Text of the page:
Imagine this: Your favorite pastime is reading a book and enjoying a cup of coffee. Now imagine that you’ve been struggling with chronic pain for most of your life. You have a hysterectomy to deal with some of the pain, but you wake up from that surgery with pain that makes it painful to sit. Reading with a cup of coffee is out, as is driving to book club, so now you can’t socialize like you used to. Now you spend most of your time in your room, in bed, alone, and in pain. This is life dealing with undiagnosed vulvovaginal pain.
Meet Mary. Besides being an avid reader, she also used to play the violin. But she struggles to do that too. She needs our help. Here’s the rest of her story:
I’ve spent most of my life with chronic pain, not all of it gynecologic in nature. I have complex regional pain syndrome, but also some vulvar pain & sensitivity that hasn’t been diagnosed yet. After having a back issue fixed, I was able to sit for at least the length of a movie without agony. My day to day vulvovaginal pain was minimal at that point.
In January 2023, I had a hysterectomy, and it was after that that I started having extreme vulvovaginal pain. It was painful to sit again, and felt like I had a foreign object in my vagina. I had burning, shooting, tingling, and aching pain coming from my vagina, urethra, and the labia. I’m also extremely sensitive to touch, having to use the softest toilet paper (which still causes pain). I can’t wear underwear, and pants are painful too.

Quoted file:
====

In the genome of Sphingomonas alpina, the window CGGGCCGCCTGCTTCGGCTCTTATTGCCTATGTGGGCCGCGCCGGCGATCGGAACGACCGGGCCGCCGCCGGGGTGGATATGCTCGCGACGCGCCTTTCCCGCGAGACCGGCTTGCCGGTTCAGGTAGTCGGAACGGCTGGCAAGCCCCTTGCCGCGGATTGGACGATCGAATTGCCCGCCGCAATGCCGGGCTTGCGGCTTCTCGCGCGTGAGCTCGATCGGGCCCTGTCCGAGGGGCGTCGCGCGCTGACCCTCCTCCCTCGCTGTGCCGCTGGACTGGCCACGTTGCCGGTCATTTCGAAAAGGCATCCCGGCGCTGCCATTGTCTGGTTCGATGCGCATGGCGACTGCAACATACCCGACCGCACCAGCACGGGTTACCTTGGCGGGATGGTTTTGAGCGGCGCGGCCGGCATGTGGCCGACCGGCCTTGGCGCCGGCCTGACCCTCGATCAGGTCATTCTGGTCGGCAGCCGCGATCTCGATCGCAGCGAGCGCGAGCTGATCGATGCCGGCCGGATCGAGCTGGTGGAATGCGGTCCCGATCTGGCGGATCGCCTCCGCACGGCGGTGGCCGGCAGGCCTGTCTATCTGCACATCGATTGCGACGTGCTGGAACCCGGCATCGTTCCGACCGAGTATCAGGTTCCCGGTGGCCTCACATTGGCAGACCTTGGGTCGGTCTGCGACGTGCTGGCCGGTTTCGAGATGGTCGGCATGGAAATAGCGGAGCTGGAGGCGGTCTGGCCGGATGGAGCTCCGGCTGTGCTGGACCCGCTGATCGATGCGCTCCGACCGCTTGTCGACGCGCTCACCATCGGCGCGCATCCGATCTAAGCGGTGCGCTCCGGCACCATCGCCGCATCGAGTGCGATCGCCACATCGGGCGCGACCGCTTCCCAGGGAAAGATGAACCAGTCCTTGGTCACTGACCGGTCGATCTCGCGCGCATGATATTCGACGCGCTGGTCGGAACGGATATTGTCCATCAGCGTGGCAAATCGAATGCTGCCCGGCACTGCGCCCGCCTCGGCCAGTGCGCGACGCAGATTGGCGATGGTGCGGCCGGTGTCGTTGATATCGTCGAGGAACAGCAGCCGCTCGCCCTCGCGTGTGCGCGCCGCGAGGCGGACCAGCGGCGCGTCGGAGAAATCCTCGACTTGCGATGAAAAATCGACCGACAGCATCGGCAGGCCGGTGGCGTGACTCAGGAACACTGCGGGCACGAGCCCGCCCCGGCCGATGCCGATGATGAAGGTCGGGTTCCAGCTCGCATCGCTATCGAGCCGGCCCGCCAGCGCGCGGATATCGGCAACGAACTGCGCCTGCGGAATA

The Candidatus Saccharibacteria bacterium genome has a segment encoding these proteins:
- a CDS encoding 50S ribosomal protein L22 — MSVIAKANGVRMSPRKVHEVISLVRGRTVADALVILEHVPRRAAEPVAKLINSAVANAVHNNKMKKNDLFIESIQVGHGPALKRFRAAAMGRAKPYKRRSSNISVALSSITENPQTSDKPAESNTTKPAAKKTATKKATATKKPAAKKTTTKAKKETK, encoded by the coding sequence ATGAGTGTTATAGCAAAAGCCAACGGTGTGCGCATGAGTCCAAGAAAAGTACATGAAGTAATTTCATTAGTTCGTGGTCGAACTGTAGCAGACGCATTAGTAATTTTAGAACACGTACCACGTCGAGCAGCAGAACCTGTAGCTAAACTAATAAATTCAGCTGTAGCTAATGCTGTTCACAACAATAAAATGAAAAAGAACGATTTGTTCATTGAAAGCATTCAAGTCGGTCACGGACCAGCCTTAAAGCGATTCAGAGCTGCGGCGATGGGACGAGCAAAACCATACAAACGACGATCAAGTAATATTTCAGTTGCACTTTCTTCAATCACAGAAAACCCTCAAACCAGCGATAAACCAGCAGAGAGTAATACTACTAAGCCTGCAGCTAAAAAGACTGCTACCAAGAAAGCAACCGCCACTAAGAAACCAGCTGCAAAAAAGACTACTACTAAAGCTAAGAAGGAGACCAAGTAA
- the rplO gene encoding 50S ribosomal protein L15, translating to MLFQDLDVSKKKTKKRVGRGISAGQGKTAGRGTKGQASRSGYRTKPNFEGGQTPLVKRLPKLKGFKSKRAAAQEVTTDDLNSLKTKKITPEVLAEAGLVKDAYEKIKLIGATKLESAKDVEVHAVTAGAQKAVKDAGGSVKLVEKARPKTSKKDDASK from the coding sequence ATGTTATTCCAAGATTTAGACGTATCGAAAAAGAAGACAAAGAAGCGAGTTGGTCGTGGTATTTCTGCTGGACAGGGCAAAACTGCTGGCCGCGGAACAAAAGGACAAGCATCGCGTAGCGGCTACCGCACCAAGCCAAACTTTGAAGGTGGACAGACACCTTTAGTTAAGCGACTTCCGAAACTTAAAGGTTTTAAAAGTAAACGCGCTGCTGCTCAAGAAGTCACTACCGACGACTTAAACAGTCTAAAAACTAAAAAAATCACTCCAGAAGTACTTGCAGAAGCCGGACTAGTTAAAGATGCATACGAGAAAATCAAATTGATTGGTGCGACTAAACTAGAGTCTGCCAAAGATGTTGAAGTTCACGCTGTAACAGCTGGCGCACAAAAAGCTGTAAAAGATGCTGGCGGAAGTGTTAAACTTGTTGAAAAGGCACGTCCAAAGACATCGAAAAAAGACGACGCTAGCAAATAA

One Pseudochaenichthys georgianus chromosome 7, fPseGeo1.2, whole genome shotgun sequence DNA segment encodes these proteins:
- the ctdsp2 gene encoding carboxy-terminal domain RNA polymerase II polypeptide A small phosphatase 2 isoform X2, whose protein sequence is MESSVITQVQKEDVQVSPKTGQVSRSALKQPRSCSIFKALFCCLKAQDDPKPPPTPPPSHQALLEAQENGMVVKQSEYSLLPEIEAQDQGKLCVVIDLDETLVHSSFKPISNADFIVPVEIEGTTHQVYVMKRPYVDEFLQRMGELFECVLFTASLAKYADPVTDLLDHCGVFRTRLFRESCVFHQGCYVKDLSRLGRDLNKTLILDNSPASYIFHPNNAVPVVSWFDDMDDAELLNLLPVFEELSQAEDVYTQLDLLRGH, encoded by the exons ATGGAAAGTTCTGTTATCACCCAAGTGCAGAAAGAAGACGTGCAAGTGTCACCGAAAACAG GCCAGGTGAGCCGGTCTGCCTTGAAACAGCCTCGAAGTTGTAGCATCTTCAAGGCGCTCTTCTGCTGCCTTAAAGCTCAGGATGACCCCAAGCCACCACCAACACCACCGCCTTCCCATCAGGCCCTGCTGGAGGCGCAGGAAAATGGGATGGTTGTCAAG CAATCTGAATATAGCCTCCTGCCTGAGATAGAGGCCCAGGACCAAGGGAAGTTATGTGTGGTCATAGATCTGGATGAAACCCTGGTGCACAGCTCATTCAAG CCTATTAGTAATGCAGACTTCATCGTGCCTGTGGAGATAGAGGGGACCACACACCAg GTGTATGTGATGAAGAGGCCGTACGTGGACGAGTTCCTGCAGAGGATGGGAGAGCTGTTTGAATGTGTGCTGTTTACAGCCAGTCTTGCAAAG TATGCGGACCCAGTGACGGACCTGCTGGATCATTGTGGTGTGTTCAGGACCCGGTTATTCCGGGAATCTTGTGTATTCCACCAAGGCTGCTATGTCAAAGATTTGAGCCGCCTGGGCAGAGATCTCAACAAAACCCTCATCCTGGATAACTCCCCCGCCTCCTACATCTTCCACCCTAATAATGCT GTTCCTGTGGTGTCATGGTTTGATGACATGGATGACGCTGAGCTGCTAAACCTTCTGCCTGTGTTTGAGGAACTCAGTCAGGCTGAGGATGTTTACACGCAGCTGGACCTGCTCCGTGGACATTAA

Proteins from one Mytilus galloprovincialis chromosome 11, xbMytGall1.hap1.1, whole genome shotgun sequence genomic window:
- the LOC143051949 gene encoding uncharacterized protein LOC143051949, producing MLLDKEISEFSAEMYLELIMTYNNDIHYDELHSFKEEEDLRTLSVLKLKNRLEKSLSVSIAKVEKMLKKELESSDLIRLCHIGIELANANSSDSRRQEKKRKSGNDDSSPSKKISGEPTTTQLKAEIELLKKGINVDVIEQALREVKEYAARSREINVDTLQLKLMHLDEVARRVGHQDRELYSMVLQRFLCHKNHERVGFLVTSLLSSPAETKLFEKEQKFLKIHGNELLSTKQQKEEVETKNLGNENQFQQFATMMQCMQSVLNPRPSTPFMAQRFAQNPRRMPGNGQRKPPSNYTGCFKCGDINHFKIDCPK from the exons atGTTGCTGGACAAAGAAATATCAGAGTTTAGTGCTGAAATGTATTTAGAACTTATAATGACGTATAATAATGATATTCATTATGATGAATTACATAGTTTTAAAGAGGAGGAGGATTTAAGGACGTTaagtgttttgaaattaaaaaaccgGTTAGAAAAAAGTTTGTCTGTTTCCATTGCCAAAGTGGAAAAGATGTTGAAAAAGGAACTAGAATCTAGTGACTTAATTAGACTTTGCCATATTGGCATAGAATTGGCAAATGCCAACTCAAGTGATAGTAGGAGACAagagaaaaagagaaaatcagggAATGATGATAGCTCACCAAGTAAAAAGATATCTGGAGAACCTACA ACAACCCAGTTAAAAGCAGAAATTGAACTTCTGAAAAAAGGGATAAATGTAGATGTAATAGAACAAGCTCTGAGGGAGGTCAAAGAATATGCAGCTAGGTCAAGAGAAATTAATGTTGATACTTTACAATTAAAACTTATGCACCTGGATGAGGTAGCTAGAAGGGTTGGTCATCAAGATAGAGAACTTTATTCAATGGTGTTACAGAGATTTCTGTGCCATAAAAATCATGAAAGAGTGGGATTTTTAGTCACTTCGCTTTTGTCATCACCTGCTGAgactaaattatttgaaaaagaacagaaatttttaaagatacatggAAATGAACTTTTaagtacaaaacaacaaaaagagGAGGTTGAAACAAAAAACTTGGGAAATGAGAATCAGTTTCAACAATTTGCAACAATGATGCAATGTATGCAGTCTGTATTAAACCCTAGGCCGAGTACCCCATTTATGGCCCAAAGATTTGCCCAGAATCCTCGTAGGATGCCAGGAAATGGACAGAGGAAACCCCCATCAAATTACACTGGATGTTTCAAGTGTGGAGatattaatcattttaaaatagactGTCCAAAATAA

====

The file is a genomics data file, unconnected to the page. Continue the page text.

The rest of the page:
I try to avoid leaving the house, but when I do have to go out, I wear a dress. I wear nightgowns at home all the time, but now that it’s getting colder, I worry about what I will do. Sitting is excruciating so instead of sitting with my parents at night and watching TV together, I lay in my bed upstairs by myself. I’m in my bed a lot more than I have been in a long time.
Finding a doctor who can diagnose everything has been my biggest challenge. I can’t travel, because I don’t drive and it’s painful. Some of my other conditions require IV fluids twice a week, and that makes it difficult too.
I’ve seen 3 doctors in my quest to find answers, including the one who is treating me now. That’s how I got my pudendal neuralgia diagnosis. I discovered it, presented it to him, and he agreed.
I would like to consult with Dr. Corey Babb because I believe I have more than just pudendal neuralgia, and I’d also like to learn about other options beyond the nerve blocks I’ve already had, and pelvic floor physical therapy which I’m planning to start soon.
Help us help women like Mary who have undiagnosed vulvovaginal pain by making a donation today!